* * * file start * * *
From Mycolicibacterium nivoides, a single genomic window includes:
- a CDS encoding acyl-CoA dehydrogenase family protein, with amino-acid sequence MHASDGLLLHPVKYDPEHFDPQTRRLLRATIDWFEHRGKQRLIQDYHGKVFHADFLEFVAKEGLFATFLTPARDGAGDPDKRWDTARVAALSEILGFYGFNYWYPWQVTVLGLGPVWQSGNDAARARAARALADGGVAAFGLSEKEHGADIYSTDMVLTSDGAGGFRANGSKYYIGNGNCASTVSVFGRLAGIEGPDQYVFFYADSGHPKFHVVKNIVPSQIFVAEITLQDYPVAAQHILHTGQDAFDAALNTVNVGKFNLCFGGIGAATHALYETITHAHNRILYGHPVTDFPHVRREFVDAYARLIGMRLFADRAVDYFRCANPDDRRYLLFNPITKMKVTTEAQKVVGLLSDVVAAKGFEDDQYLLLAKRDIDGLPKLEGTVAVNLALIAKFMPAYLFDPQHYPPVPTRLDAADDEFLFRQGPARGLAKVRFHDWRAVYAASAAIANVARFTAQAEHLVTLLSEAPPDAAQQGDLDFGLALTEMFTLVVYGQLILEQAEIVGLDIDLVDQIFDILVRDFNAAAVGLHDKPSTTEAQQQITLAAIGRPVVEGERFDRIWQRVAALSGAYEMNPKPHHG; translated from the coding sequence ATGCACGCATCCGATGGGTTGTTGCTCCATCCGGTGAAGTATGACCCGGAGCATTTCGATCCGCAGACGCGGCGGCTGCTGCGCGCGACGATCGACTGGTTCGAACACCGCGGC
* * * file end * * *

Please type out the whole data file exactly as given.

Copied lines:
From Mycolicibacterium nivoides, a single genomic window includes:
- a CDS encoding acyl-CoA dehydrogenase family protein, with amino-acid sequence MHASDGLLLHPVKYDPEHFDPQTRRLLRATIDWFEHRGKQRLIQDYHGKVFHADFLEFVAKEGLFATFLTPARDGAGDPDKRWDTARVAALSEILGFYGFNYWYPWQVTVLGLGPVWQSGNDAARARAARALADGGVAAFGLSEKEHGADIYSTDMVLTSDGAGGFRANGSKYYIGNGNCASTVSVFGRLAGIEGPDQYVFFYADSGHPKFHVVKNIVPSQIFVAEITLQDYPVAAQHILHTGQDAFDAALNTVNVGKFNLCFGGIGAATHALYETITHAHNRILYGHPVTDFPHVRREFVDAYARLIGMRLFADRAVDYFRCANPDDRRYLLFNPITKMKVTTEAQKVVGLLSDVVAAKGFEDDQYLLLAKRDIDGLPKLEGTVAVNLALIAKFMPAYLFDPQHYPPVPTRLDAADDEFLFRQGPARGLAKVRFHDWRAVYAASAAIANVARFTAQAEHLVTLLSEAPPDAAQQGDLDFGLALTEMFTLVVYGQLILEQAEIVGLDIDLVDQIFDILVRDFNAAAVGLHDKPSTTEAQQQITLAAIGRPVVEGERFDRIWQRVAALSGAYEMNPKPHHG; translated from the coding sequence ATGCACGCATCCGATGGGTTGTTGCTCCATCCGGTGAAGTATGACCCGGAGCATTTCGATCCGCAGACGCGGCGGCTGCTGCGCGCGACGATCGACTGGTTCGAACACCGCGGC